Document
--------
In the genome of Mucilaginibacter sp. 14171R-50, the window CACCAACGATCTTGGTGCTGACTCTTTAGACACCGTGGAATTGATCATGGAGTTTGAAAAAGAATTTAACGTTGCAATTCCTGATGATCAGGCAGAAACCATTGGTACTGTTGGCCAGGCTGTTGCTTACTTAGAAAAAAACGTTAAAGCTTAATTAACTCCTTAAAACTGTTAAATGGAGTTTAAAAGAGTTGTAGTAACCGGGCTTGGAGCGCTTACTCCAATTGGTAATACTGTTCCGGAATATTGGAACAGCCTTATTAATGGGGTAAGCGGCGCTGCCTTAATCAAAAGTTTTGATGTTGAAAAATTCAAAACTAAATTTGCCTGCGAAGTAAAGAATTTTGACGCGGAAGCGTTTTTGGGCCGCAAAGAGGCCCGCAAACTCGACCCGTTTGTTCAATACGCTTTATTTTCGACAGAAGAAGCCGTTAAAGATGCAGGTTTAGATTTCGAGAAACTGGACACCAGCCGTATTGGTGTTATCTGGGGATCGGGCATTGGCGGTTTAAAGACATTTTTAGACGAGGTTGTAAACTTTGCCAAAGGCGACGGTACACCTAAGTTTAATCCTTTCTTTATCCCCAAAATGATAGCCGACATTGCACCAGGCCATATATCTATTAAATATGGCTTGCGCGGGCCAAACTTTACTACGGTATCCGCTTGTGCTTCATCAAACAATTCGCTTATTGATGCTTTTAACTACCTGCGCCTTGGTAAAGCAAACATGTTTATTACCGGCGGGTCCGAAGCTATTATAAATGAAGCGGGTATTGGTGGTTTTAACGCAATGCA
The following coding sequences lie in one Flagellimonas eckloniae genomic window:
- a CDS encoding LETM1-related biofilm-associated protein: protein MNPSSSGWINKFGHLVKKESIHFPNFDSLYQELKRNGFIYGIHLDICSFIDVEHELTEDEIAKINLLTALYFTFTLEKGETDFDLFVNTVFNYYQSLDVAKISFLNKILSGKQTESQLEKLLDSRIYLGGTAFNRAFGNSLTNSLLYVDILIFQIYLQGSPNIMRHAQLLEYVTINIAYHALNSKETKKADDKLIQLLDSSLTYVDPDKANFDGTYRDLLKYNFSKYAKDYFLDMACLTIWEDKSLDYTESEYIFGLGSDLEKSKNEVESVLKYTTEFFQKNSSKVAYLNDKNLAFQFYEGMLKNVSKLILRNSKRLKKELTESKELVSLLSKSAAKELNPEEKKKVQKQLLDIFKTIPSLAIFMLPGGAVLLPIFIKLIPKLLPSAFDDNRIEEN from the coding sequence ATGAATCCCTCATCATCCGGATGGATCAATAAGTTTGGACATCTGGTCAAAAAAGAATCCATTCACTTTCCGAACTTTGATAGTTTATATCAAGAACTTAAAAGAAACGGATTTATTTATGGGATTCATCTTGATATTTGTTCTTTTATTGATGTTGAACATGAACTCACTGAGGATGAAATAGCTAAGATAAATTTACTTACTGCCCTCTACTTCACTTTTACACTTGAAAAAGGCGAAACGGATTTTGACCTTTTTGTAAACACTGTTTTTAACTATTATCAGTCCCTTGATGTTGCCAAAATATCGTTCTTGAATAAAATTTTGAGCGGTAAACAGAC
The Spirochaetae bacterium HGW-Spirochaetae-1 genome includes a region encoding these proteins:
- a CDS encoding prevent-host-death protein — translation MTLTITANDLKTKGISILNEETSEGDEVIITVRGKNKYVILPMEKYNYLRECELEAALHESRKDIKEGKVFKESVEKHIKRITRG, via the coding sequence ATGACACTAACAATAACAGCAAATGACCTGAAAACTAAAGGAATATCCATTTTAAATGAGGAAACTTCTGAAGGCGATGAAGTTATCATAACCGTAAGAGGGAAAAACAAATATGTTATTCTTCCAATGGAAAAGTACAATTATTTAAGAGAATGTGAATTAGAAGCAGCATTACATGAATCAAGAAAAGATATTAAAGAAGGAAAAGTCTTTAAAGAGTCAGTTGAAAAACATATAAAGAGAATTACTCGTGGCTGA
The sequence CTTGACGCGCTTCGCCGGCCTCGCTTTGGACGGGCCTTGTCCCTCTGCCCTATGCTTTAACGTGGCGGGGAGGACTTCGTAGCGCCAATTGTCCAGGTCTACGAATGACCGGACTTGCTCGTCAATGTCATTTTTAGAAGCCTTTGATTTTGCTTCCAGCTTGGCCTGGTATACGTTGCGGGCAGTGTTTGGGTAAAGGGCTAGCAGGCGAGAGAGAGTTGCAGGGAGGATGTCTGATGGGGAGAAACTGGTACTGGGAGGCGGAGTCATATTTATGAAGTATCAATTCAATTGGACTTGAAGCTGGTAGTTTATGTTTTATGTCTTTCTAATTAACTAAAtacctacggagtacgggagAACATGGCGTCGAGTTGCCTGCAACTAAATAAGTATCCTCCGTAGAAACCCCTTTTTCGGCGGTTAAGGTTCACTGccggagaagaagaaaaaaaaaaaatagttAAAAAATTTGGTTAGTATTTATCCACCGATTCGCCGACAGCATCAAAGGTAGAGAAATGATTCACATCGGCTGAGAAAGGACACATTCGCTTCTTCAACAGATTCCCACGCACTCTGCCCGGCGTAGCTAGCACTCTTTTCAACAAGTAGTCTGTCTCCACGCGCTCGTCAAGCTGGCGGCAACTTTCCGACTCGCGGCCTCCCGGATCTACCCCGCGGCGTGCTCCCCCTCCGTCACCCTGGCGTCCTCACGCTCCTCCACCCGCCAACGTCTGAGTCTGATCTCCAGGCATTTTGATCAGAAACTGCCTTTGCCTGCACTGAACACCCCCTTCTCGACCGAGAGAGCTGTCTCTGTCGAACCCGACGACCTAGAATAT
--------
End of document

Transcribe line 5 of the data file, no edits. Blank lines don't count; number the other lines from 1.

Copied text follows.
- a CDS encoding prevent-host-death protein — translation MTLTITANDLKTKGISILNEETSEGDEVIITVRGKNKYVILPMEKYNYLRECELEAALHESRKDIKEGKVFKESVEKHIKRITRG, via the coding sequence ATGACACTAACAATAACAGCAAATGACCTGAAAACTAAAGGAATATCCATTTTAAATGAGGAAACTTCTGAAGGCGATGAAGTTATCATAACCGTAAGAGGGAAAAACAAATATGTTATTCTTCCAATGGAAAAGTACAATTATTTAAGAGAATGTGAATTAGAAGCAGCATTACATGAATCAAGAAAAGATATTAAAGAAGGAAAAGTCTTTAAAGAGTCAGTTGAAAAACATATAAAGAGAATTACTCGTGGCTGA